Ritual killings in African countries
When I first exposed the ritualistic murders committed by a small number of people in Liberia it was neither my intention to stigmatize a particular group of people or tribe nor did I want to suggest that ritualistic murders only happen in this West-African country. In fact, I am convinced that they happen in many, if not all, countries in Sub-Saharan Africa – and presumably also in countries on other continents.
In the Republic of South Africa everyone knows what ‘Muti-murders’ are: ritual murders. ‘Muti’ is the Zulu word for ‘medicine’. Also in Lesotho, Swaziland, Botswana and Zambia ritual killings occur although it is not known at what scale. In mid-February 1995 the ritualistic killing of a young girl, Segametsi Mogomotsi, in Mochudi, a village near Gaborone, Botswana’s capital, led to the most serious civil disturbances in the country’s history. The 14-your old Segametsi Mogomotsi had been found dead, seriously mutilated and with several parts missing. Also in 1995, the inhabitants in Livingstone, Zambia, rioted and looted Asian shops after police had found a child’s heart and other human organs in an Asia shop. Six children had mysteriously disappeared and the local people accused some Asian shopkeepers of being implicated. And in June 2003, King Mswati III urged Swaziland’s politicians not to engage in ritual killings to boost their chances in the general elections later that year. Reportedly, also in Swaziland the number of ritual murders increases at election time.
Also in 2003, it was reported that MLC rebels in North-east Congo had killed and eaten people – both for ritual purposes and in order to frighten their enemies. A special team of the United Nations, sent down to investigate the accusations, confirmed the rumors.
Elsewhere on this site cases of ritual murders are presented or persistent rumors reported covering a long list of African countries (in alphabetically order): Benin, Botswana, Burkina Faso, Burundi, Cameroon, Congo (Brazzaville), Congo (Kinshasa), Côte d’Ivoire (Ivory Coast), Equatorial Guinea, Ethiopia, Gabon, Gambia, Ghana, Guinea, Kenya, Lesotho, Liberia, Malawi, Mali, Mozambique, Namibia, Nigeria, Senegal, Sierra Leone, Somalia, South Africa, Swaziland, Tanzania, Togo, Uganda, Zambia and Zimbabwe.
The list is long and very likely incomplete. There is serious underreporting of ritual murder cases in French-speaking African countries since the focus of my research lies on English-speaking countries. However, a number of cases have been identified in French-speaking countries. I apologize to readers who do not read French; a translation will be provided.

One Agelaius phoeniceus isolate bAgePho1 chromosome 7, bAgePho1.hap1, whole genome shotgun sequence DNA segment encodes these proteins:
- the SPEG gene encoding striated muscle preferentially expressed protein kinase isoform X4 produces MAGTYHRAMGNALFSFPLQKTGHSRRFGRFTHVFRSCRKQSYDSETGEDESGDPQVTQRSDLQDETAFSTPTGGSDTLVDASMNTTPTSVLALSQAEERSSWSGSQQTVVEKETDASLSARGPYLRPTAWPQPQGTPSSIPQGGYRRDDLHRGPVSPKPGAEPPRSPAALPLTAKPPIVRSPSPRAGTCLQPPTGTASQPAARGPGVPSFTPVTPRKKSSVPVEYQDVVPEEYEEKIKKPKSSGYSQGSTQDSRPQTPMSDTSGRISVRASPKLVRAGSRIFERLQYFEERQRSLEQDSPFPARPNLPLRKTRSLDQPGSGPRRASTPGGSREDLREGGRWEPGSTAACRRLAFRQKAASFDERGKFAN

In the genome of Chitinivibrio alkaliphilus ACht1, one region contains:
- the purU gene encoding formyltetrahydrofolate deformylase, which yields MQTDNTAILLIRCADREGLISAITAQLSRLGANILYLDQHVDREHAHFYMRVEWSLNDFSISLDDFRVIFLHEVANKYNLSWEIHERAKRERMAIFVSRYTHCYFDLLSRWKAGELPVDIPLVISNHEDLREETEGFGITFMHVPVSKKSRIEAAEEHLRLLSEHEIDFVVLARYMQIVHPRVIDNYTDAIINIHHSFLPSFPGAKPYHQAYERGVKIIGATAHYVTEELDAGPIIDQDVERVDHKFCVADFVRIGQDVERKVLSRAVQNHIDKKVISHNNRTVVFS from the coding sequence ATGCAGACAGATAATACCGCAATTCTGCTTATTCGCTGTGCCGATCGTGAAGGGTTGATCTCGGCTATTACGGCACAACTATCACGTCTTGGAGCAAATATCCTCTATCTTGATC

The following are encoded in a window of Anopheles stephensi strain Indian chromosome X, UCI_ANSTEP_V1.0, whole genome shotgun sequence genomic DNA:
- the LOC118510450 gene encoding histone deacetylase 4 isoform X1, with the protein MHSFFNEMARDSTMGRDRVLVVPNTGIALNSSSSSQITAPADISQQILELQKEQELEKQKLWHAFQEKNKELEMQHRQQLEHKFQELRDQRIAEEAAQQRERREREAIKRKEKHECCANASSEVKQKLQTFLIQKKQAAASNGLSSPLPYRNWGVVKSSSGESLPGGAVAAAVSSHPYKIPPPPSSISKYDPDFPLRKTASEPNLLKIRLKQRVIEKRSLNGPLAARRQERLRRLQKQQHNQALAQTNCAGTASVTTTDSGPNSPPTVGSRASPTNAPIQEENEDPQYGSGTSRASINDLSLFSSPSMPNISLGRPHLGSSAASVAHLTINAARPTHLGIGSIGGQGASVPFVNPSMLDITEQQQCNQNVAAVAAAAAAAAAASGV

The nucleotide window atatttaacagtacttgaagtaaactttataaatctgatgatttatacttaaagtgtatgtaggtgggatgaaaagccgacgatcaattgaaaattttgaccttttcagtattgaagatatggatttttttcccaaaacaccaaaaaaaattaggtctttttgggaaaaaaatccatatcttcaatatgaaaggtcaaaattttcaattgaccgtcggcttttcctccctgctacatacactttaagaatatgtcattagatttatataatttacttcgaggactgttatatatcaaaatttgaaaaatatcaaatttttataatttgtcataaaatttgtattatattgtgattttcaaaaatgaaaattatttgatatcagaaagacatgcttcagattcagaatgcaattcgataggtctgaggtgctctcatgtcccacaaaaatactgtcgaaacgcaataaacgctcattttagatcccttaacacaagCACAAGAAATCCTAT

Moreover, two reports have been included of alleged cases of ritual killings, which took place in Europe. The first case concerns a young Nigerian boy whose mutilated body was found in the Thames, London, England, in 2001.
The other victim was the daughter of a Malawian Chief Justice whose headless body was discovered in Ireland in 2004. In both cases Nigerians seem to have been involved. It was also reported that in Germany and in Belgium three similar cases had been discovered involving young children.
Medicine men, ordinary people, rebels, army personnel, politicians, even presidents allegedly have been implicated in ritualistic killings. The accusations against former Liberian President Charles Taylor (1997-2003) have already been reported. He is in illustrious company: former Ugandan President Idi Amin (1971-79) and Emperor Jean-Bedel Bokassa of the short-lived Central African Empire (1977-79) also were accused of ritualistic practices and cannibalism.
The sad list is long – too long to continue here – and will not be final since this concerns an ongoing practice. Readers who are interested may follow the links below to know more about ritual murders in various African countries. It is just a sample and, without any doubt, just the top of the iceberg. Some links relate to concrete, proven cases of ritualistic killings, others refer to unproven rumors. Be that as it may, it is certain that for many people in Africa ritual practices is a reality – a frightening reality.
People have a right to live without fear. They are entitled to protection by the State. Governments have an obligation to protect their citizens and to uphold the rule of law – prosecuting offenders. We see – increasingly – in many countries the occurrence of mob justice, sometimes even encouraged by those in government who fail to protect their citizens. Both ritual murders and mob justice must stop – and governments must enforce the rule of law.
Regrettably, international opinion does not pay much attention to the phenomenon of ritual killings – educated Africans being too ashamed to talk about it whereas policy-makers and politicians from western countries prefer to ignore the problem. People like former UN Secretary General Kofi Annan must have known about it, however, the Ghanaian Annan never raised his voice against these practices.
In 2008 a wave of ritual killings of albinos in Tanzania and neighboring countries – Burundi, Uganda and Kenya – have led to a storm of international protests. Newsmedia widely covered these criminal acts and UNICEF and the European Community condemned the ritual murders of albinos, but the problem is much more widespread as the following shows.